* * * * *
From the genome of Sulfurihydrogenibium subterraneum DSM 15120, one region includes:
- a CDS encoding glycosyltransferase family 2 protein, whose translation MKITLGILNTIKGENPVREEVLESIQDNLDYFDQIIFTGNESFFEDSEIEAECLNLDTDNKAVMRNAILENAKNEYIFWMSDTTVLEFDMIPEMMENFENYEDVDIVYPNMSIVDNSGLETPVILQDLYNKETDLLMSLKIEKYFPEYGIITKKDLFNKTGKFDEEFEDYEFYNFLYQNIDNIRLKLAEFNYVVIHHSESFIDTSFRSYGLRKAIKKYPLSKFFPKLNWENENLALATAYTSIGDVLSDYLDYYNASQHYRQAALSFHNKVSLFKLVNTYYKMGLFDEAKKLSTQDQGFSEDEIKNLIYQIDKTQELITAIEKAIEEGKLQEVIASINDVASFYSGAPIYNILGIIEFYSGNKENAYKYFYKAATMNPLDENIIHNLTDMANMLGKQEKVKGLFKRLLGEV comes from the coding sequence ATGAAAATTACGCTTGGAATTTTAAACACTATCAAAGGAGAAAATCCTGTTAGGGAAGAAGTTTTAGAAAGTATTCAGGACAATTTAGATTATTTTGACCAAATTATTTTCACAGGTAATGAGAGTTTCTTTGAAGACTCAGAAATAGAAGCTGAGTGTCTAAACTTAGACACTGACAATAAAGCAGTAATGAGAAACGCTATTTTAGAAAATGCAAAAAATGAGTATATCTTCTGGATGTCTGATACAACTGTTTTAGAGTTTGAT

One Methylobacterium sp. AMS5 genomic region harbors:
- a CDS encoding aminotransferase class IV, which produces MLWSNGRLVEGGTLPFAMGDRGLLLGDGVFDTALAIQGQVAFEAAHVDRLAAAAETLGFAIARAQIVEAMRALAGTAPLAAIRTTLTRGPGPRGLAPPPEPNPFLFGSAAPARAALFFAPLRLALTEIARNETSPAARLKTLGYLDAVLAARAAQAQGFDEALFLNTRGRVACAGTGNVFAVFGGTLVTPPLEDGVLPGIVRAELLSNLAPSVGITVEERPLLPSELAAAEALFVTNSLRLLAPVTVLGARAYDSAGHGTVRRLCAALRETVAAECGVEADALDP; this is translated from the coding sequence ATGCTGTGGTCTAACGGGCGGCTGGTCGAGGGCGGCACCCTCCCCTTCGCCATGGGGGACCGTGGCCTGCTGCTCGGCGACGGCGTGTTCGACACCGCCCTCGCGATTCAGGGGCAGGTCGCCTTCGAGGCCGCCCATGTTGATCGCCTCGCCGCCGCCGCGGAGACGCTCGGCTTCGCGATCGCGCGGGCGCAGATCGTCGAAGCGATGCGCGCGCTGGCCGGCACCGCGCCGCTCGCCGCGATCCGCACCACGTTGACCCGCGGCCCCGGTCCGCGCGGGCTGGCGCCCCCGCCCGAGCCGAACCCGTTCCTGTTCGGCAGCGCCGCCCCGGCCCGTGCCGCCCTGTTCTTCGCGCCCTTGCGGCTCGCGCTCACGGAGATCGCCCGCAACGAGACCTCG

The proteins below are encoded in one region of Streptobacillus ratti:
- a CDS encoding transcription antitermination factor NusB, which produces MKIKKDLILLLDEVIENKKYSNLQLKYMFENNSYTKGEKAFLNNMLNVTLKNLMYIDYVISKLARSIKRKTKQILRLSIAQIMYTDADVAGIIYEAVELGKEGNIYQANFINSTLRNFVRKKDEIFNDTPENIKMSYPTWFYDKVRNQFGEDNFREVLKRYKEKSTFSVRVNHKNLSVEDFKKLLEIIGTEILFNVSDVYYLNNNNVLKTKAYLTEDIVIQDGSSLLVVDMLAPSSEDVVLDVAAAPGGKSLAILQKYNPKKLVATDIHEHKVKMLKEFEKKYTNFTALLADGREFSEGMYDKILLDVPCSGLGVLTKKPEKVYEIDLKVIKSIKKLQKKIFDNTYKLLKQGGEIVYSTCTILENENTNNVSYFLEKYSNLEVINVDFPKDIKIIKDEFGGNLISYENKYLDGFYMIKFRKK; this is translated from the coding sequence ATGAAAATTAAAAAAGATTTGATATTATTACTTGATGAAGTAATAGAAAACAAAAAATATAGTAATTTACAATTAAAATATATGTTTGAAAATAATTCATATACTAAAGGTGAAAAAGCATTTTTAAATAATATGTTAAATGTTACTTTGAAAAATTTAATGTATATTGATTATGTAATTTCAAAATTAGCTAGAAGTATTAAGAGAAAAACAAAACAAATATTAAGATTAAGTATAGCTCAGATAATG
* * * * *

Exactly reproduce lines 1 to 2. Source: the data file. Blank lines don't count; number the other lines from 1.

From the genome of Sulfurihydrogenibium subterraneum DSM 15120, one region includes:
- a CDS encoding glycosyltransferase family 2 protein, whose translation MKITLGILNTIKGENPVREEVLESIQDNLDYFDQIIFTGNESFFEDSEIEAECLNLDTDNKAVMRNAILENAKNEYIFWMSDTTVLEFDMIPEMMENFENYEDVDIVYPNMSIVDNSGLETPVILQDLYNKETDLLMSLKIEKYFPEYGIITKKDLFNKTGKFDEEFEDYEFYNFLYQNIDNIRLKLAEFNYVVIHHSESFIDTSFRSYGLRKAIKKYPLSKFFPKLNWENENLALATAYTSIGDVLSDYLDYYNASQHYRQAALSFHNKVSLFKLVNTYYKMGLFDEAKKLSTQDQGFSEDEIKNLIYQIDKTQELITAIEKAIEEGKLQEVIASINDVASFYSGAPIYNILGIIEFYSGNKENAYKYFYKAATMNPLDENIIHNLTDMANMLGKQEKVKGLFKRLLGEV comes from the coding sequence ATGAAAATTACGCTTGGAATTTTAAACACTATCAAAGGAGAAAATCCTGTTAGGGAAGAAGTTTTAGAAAGTATTCAGGACAATTTAGATTATTTTGACCAAATTATTTTCACAGGTAATGAGAGTTTCTTTGAAGACTCAGAAATAGAAGCTGAGTGTCTAAACTTAGACACTGACAATAAAGCAGTAATGAGAAACGCTATTTTAGAAAATGCAAAAAATGAGTATATCTTCTGGATGTCTGATACAACTGTTTTAGAGTTTGAT